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Dazzling charity events: Our top tips

Last updated November 24th, 2015

Have you ever considered a career in the charity sector? The idea of working for a cause you believe in appeals to many, but it isn’t easy to get your first job. Something to consider is that charities across the UK are under increasing pressure to create events to raise awareness and create fundraising opportunities. With that comes an increased need for event managers and experiential marketing specialists in the charity sector.
With that in mind, we offer our students a specialised module on running fundraising events. If this appeals to you, see our top tips for running a successful fundraising event below to get you started.

Set objectives

Charity events usually have one of three key objectives. To enlist support and raise awareness, to directly raise money or to acknowledge support. It is tempting to try and achieve all three in one go, but make sure you choose one as your priority to guide your event planning.
Example: the Life Ball in Vienna is one of the world’s biggest AIDS charity events and its core objective is to raise money to support AIDS LIFE. It may look like the event is all about raising awareness and creating that ‘wow’ factor, but when you look more closely this is all part of targeting a wealthy celebrity, diplomatic and commercial audience.

Agree target market

Which leads us to considering your target market. Your objective will steer you here, along with the aims and ethos of the charity itself. Who do you want to take action as a result of your event and what are they likely to be willing and able to do?
Example: the Lewes Artists and Makers Fair is a community event aimed at raising funds to support arts activities at the local school. The target market is local residents who are looking for Christmas gifts. The way to reach them is through local artists who are also looking for a way to sell their products, hence solving the Christmas present problem for your target market!

Create a concept

With objective and target market settled, you can now develop the concept for the event. You may have a clear idea already that links to the charity and target market.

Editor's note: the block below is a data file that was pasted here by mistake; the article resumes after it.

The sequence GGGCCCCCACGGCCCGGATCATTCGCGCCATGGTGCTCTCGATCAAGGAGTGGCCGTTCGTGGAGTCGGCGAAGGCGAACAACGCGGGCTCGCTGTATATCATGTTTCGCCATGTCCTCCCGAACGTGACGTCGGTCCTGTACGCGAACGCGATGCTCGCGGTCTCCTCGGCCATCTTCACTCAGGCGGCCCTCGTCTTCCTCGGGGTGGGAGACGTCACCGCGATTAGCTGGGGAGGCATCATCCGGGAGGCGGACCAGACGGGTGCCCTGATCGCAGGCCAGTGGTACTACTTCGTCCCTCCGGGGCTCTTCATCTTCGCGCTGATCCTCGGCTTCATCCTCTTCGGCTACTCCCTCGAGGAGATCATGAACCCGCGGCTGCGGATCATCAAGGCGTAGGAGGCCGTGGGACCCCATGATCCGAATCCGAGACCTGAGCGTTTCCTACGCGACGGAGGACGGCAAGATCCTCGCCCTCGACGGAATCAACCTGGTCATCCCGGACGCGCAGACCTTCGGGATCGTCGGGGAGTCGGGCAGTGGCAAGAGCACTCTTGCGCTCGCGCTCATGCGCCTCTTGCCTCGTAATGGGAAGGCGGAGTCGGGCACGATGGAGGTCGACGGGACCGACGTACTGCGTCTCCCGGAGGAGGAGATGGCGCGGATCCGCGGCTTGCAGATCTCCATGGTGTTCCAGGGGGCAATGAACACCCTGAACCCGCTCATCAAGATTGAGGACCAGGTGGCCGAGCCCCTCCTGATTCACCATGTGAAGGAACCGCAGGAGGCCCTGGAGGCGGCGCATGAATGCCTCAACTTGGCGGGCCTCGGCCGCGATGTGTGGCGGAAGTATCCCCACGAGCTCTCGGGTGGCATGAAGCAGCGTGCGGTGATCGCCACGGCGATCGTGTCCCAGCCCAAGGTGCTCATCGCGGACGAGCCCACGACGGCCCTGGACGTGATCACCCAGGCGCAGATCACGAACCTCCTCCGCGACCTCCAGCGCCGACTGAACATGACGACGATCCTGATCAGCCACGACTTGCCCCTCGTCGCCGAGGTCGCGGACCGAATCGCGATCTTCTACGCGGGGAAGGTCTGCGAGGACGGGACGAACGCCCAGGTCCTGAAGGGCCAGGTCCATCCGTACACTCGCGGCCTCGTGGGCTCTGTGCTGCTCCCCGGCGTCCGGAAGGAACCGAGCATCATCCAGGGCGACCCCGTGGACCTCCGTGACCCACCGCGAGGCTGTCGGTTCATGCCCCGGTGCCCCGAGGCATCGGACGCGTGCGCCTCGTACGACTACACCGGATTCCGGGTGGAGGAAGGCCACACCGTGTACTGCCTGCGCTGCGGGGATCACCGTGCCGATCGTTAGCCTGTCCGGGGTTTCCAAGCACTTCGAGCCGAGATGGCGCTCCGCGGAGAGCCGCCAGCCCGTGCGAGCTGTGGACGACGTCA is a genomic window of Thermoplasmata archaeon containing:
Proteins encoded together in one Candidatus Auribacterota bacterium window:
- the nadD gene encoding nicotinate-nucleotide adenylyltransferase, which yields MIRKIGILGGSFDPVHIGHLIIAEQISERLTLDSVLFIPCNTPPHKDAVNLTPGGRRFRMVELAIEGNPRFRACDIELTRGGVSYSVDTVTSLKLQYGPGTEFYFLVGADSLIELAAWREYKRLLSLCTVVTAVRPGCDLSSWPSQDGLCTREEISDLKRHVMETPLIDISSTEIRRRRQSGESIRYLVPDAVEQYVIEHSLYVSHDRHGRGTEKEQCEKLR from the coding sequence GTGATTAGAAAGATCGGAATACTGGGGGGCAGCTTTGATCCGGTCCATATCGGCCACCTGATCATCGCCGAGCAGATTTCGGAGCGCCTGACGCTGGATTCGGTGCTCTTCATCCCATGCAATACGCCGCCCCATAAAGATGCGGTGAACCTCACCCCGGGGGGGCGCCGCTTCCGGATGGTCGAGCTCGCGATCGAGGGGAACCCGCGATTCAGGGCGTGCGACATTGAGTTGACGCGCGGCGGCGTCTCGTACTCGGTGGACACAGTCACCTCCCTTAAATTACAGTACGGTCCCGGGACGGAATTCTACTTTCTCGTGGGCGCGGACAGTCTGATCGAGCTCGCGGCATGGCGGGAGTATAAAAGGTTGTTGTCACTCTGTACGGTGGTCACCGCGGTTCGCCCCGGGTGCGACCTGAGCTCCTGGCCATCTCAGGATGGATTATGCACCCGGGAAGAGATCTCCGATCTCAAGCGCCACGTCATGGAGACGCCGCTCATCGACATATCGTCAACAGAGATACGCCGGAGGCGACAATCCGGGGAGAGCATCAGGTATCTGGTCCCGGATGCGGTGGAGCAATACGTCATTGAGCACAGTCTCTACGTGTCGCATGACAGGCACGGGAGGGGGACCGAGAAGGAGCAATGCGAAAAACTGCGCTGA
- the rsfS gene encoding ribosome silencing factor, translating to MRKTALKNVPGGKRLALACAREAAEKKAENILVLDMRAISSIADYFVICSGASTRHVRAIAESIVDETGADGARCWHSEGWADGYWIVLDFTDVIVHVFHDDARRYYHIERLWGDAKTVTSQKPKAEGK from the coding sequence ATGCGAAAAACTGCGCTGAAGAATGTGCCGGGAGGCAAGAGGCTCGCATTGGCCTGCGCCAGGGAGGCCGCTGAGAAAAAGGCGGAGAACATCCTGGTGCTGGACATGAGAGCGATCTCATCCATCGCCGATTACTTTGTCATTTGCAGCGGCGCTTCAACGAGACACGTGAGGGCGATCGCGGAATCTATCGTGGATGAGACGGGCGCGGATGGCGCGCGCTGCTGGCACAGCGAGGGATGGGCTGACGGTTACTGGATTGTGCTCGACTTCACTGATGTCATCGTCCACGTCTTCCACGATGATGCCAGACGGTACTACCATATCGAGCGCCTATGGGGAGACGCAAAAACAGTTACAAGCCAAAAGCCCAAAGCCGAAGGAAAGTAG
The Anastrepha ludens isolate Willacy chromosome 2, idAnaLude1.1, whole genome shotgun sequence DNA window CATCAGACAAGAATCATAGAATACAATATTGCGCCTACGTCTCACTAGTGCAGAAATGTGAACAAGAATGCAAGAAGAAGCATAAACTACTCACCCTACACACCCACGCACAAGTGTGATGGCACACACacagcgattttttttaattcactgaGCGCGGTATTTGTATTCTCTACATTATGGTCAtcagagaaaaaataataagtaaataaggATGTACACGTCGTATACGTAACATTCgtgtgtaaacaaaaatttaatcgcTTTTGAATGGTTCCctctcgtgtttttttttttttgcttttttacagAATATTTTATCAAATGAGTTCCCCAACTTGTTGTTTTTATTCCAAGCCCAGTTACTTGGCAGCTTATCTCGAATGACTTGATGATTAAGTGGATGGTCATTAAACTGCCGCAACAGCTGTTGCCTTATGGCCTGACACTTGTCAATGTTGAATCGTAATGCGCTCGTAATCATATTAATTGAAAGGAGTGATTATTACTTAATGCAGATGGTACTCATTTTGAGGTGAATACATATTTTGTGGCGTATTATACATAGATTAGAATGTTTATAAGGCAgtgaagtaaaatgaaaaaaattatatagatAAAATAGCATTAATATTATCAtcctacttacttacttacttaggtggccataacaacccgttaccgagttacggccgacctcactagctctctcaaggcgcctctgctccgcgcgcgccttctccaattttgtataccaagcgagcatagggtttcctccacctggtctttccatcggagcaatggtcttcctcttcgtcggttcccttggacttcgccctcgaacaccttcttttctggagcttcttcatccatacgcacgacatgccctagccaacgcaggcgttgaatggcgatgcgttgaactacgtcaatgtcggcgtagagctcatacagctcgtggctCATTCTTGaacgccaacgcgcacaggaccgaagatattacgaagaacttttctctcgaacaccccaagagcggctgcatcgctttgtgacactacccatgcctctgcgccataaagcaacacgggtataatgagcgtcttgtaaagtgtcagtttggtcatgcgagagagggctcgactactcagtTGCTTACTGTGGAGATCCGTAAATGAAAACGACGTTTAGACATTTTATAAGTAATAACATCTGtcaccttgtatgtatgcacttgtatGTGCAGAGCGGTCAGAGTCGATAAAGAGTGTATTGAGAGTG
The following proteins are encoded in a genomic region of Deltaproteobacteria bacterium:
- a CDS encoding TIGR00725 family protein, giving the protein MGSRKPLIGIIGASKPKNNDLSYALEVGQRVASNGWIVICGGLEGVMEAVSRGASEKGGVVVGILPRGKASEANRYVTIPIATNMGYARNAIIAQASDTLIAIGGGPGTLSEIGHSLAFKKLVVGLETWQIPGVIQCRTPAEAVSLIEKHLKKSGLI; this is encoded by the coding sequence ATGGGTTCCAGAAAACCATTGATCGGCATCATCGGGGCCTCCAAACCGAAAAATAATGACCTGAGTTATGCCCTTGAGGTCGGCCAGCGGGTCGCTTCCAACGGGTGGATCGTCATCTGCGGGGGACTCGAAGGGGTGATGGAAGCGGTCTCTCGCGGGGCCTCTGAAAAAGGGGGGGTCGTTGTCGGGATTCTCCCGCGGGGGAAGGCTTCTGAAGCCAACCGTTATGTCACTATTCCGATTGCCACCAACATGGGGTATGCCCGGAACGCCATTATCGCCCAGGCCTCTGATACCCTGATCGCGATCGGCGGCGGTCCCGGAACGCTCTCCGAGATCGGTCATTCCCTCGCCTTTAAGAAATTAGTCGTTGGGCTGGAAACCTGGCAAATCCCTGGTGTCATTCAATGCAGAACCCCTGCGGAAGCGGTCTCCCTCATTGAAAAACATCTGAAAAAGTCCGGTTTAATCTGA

Example: Boodles Boxing Ball is an unusual event, themed as an evening ball but with a boxing ring as the main entertainment. The idea here is to give the high society guests (the target market) an unusual evening where they get to show off their skills in a completely different arena. It works: the event has grown from being friends and family only in 2002 to a hotly anticipated London event in 2015.


More than ever, charity events depend on sponsorship by other organisations to support with funding or publicity. You need to choose sponsors to approach who stand to gain something in return for their support – usually promotion of their company or brand to the right people.
Example: The Ambition Gala Dinner this summer was the Charity’s first big scale event and they had to start from scratch. They chose Darius Knight, Team GB table tennis player. His interest is in coaching young people and bringing table tennis to schools. Ambition is a charity that supports youth groups. Their target audiences and objectives overlap enough to make it work.


If you follow our blog you’ll know by now how important it is to have enough staff for your event to make it run smoothly. Never underestimate how many people you’ll need to look after your guests and with tight budget you’ll want to look at recruiting volunteers.
Example: look at any of the events we’ve already mentioned to find out what happens from the volunteer’s perspective.


Last but definitely not least, with all that careful planning, creative brainstorming and securing the sponsorship to put on your event: don’t forget to promote it. You need you target market to realise how much they want to attend your event. Without them, your event is going nowhere.
Example: The recent We The People’s Film Festival do their promotion well on a budget with a good website and social media promotion with their Tweet a Pitch campaign. Don’t forget to think about any PR you can generate from your sponsors. Every bit of (good) publicity helps!
So, think you can manage all of that and all the last minute surprises that will crop up on the day (or night) of your event? You must be an event manager! Why not take a look at our courses to see how we can help you kick start your career in events.

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